International cooperation agreement signed
We proudly announce that we are formally collaborating about the CHIME project with Dr Mary Leamy at King´s College London.
In this research project we aim to explore and enhance the value of using the CHIME framework, and recovery-thinking/principles for transforming recovery-orientation of organizations, and improving the mental health and well-being of citizens by identifying what works, for whom and in what circumstances.
Although recovery as a term, process and facilitation at the individual level is well known, there is still a lack of understanding about how this plays out at the system level. Our main goal with this project is to improve knowledge about recovery on the system level, how to implement, organize, and operate recovery-oriented services in Norway.
The CHIME-project reinforce the relationship between King´s College London and KBT
KBT has been cooperating with King´s College before. We believe that this project will strengthen the relationship between King´s College London and KBT.
-It’s great to re-establish and develop this cooperation. The academic profile at King´s College has a high international reputation, which gives the project a professional standard.Initiator of the project, Karl Johan Johansen (picture)
The CHIME project summarized
- A literature study conducted by Dr. Mary Leamy and her colleagues at King´s College London
- A mixed method, case study design using document review, individual interviews and focus groups in three project sites in Norway: a recovery education centre, two recovery teams and a municipal recovery network. This will be supervised by our British partner.
- Communicating the research results to scientists, decision-makers and others.
We have now started recruiting participants for the project and the fieldwork. The preliminary plan is to complete this project in July 2021.
Background of the CHIME-project
The CHIME-framework is a conceptualized tool within personal recovery. Traditional mental health services focus on ‘clinical recovery’ and emphasize symptom reduction, yet there is a need to also develop ways of supporting people’s ‘personal recovery’, to help them have a life worth living, (without necessarily being symptom-free).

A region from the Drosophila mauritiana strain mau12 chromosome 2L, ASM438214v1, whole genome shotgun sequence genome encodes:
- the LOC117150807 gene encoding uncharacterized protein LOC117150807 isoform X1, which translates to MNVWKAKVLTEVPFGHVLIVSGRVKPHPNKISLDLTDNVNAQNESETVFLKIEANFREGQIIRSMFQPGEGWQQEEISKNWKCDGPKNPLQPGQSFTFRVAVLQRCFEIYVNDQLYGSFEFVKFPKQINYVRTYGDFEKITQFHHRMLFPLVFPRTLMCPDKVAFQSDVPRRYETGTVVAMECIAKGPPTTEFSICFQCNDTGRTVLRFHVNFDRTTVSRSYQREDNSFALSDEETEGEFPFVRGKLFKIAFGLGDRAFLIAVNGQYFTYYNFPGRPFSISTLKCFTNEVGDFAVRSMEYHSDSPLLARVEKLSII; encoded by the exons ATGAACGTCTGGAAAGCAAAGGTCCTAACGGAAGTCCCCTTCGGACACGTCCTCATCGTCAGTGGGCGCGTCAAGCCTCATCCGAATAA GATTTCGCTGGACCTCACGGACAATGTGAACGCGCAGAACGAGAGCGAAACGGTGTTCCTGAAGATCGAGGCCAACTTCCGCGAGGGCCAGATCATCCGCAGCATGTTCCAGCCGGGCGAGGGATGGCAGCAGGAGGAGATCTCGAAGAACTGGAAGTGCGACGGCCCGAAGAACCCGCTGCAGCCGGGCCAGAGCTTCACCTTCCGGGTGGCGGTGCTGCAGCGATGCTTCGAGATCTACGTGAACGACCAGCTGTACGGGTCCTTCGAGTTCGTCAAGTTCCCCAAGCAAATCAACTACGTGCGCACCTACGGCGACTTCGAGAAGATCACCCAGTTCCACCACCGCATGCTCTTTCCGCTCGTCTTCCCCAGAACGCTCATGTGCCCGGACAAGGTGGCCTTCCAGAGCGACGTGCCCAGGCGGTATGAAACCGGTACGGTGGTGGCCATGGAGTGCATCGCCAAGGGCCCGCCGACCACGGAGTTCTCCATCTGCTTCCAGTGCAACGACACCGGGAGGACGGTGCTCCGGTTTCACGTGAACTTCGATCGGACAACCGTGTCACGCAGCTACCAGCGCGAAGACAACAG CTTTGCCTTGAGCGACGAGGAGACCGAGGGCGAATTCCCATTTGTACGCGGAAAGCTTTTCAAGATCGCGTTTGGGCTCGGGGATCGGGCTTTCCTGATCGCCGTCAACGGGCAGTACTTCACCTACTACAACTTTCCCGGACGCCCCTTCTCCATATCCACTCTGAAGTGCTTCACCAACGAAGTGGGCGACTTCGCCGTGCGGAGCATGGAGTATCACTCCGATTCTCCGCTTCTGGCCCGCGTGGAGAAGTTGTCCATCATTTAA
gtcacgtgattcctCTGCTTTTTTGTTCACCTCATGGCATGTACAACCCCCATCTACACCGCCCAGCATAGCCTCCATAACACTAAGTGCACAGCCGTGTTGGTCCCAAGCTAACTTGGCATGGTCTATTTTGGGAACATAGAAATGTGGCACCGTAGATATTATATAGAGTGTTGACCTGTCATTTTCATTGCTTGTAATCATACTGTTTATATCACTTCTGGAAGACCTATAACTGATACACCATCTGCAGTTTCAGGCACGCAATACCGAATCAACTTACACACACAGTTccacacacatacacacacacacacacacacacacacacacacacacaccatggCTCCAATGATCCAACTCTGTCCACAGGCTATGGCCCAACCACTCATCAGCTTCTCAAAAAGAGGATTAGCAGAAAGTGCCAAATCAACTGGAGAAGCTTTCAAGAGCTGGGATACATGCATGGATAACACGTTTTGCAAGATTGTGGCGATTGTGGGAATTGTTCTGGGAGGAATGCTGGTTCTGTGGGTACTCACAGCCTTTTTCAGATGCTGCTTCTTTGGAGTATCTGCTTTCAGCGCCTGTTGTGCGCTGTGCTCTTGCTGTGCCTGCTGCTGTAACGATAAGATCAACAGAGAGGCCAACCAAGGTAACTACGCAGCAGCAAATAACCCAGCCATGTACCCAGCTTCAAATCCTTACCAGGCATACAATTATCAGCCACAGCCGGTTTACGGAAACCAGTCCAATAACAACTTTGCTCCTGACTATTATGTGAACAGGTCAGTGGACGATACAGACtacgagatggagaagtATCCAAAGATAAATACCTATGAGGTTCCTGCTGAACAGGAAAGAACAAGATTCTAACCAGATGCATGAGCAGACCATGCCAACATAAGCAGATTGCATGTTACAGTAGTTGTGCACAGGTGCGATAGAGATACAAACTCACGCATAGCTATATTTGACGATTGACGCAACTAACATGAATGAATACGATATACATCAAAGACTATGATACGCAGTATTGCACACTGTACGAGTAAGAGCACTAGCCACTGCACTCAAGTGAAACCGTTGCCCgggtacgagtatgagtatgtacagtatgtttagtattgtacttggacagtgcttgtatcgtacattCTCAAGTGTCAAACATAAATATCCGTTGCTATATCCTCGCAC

A key challenge is how to transform services and systems to achieve recovery-oriented outcomes. The concept of ‘recovery’ is well established in mental health system policy internationally. The World Health Organization Mental Health Action Plan 2013-2020 identifies the need for ‘a recovery-based approach that puts the emphasis on supporting individuals with mental disorders and psychosocial disabilities to achieve their own aspirations and goals’ (WHO, 2013).
In Norway, the national guidelines for mental health work recommend that key perspectives such as empowerment and recovery should characterize service performance, but CHIME is not specifically mentioned (Health Directorate, 2014, IS-2076, p.11). Although recovery orientation in the services has increased in Norway, there are major differences between the municipalities and between different parts of the services.
Some municipalities have created recovery teams and started to use the CHIME framework, however they still seem to be in an early stage. In a recent review, 74 percent of municipalities believe that the service offer is to a large or very large extent recovery-oriented, 25 percent believe that the service offer to some extent is recovery-oriented, while two percent of the municipalities believe the services are to a limited extent recovery-oriented. (Nordaunet 2019).
KBT and Recovery
KBT has been working with Recovery in numerous ways on several arenas for many years. One of our goals is to help service providers, service recipients and decision makers understand what recovery means and how a recovery process should be carried out.
KBT is part of the recovery HUB “Knutepunkt for recovery” together with other Regional user lead centers in Norway. KBT is also running a Recoverycenter and Recoveryschool (GLIMT recoverysenter). The center is building on the recovery model CHIME, where people with mental health challenges can build up a positive identity and join a welcoming social place.
Denne saken ble opprinnelig publisert hos Kompetansesenter for brukererfaring og tjenesteutvikling.